ISLAMABAD (Reuters) - Pakistan resumed the repatriation of Afghan refugees on Monday, sending nearly 1,200 people back across the heavily guarded northern Torkham border, an official at the United Nation’s refugee body said.
Pakistan is home to the world’s second largest refugee population, with a total of 2.5 million Afghans living there. Many have been in Pakistan since the Soviet invasion in 1979.
Relations between the two countries have deteriorated significantly in recent years. Kabul and Islamabad blame each other for terrorist attacks on either side of the border.
After a series of attacks in Pakistan left more than 130 people dead in February, Islamabad shut down its border crossings with Afghanistan and began planning to build a fence along the 2,500 km (1,500 mile) border.
Human Rights Watch has accused the U.N. of allowing Pakistan to forcibly evict Afghan refugees in violation of international law. Rights activists say they expect little change this year in either Pakistani policies or the inability of the Afghan government and aid groups to support the tide.
Pakistan denies systematic harassment of the refugees by its authorities. It claims the country has demonstrated great generosity in hosting the Afghans despite its own economic limitations. The Afghans going home now are leaving voluntarily, it says.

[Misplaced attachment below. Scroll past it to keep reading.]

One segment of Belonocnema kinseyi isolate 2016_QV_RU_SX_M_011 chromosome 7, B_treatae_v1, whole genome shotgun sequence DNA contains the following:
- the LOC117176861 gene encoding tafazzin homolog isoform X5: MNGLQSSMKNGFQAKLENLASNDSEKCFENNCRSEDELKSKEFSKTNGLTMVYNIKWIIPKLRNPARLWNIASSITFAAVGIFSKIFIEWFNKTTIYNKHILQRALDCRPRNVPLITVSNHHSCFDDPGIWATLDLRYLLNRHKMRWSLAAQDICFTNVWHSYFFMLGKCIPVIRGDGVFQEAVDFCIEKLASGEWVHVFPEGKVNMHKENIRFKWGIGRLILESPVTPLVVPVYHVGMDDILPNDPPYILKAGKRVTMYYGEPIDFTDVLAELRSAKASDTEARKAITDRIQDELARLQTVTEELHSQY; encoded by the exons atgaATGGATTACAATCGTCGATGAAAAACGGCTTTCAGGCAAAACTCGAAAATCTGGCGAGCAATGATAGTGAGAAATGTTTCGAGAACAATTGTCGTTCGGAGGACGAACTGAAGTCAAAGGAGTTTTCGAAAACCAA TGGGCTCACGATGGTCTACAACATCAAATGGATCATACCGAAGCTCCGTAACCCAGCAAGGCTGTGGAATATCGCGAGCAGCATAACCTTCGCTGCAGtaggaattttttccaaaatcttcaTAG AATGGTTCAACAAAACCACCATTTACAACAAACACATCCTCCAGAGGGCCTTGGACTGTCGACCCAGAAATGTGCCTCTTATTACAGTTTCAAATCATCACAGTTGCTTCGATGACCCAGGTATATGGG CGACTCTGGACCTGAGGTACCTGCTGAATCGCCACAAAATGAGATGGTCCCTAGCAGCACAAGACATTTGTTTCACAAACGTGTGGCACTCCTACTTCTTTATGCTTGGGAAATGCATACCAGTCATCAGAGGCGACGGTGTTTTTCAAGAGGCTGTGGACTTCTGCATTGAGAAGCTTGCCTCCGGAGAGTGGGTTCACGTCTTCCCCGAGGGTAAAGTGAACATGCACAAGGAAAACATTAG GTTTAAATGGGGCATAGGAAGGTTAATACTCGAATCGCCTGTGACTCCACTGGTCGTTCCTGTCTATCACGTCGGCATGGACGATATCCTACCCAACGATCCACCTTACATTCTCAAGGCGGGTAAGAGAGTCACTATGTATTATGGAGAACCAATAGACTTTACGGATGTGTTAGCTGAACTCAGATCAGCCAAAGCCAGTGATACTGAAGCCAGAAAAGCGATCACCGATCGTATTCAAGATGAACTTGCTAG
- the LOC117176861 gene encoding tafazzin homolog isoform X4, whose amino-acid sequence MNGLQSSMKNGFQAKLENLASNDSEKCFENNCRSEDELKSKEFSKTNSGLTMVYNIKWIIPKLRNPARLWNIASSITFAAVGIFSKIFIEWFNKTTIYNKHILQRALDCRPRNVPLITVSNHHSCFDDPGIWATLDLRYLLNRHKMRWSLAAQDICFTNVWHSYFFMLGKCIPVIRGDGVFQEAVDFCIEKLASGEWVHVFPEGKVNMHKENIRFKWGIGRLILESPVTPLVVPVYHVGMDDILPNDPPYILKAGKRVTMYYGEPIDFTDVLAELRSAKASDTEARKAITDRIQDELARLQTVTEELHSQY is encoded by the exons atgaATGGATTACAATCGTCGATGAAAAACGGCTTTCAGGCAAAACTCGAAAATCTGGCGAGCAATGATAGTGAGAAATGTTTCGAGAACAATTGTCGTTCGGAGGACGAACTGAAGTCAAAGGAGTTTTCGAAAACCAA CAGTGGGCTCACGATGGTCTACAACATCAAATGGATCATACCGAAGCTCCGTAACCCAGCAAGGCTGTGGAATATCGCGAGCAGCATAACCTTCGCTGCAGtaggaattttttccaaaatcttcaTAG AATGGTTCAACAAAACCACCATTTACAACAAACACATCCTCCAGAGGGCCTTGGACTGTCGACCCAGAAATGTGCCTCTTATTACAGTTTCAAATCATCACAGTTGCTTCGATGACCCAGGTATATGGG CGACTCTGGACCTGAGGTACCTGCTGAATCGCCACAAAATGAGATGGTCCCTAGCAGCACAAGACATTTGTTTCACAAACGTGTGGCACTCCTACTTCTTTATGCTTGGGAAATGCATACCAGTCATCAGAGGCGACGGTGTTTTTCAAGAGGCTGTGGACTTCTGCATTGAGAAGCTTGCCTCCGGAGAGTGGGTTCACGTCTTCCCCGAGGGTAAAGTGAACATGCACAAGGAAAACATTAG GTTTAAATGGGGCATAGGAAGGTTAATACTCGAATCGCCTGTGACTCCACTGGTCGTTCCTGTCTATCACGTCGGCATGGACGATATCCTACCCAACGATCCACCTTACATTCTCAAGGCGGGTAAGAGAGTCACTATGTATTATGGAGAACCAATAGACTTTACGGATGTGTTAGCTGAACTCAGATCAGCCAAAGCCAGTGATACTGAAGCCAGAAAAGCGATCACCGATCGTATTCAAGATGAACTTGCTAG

However, the Afghans complain about constant harassment and a lack of citizenship rights for those who have spent decades living and working in Pakistan.
“My family moved to Pakistan in the early ‘80s,” said Abdul Wahab, who lived in Islamabad for more than 30 years. “My father sold carpets and operated a successful shop. He made sure he always paid his taxes. But we could not have a bank account or own property.”
Despite growing up in Pakistan, Wahab said, the weight of being a second-class citizen was too much to bear. In early 2016, before Pakistan began sending back Afghan refugees, Wahab packed up his carpets and moved the business back to Kabul.
The United Nations High Commissioner for Refugees (UNHCR) confirmed that voluntary returns resumed after a suspension due to winter weather.
Asked whether Pakistan’s hard-handed approach toward Afghans living within its borders for nearly 40 years had spurred the exodus, UNHCR representative Samad Khan said the reasons were varied.
“Some move for economic purposes or to unite with their families and others are moving due to border restrictions which have impacted their families,” he said.
According to Khan, 370,000 refugees volunteered to return in 2016 after Pakistan announced new repatriation plans. Human Rights Watch estimates another 200,000 undocumented refugees were shipped back to Afghanistan, where conflict and economic crisis have left the government struggling to maintain basic living standards
“We have sent back 194 families today and they are all voluntary returnees who registered for return,” Khan said.
A UNHCR spokeswoman in Geneva said officials do not know how many refugees may return to Afghanistan this year, but that so far around 24,000 Afghans in Pakistan have “expressed an interest” in returning in April and May.
Additional reporting by Josh Smith in Kabul, editing by Larry King
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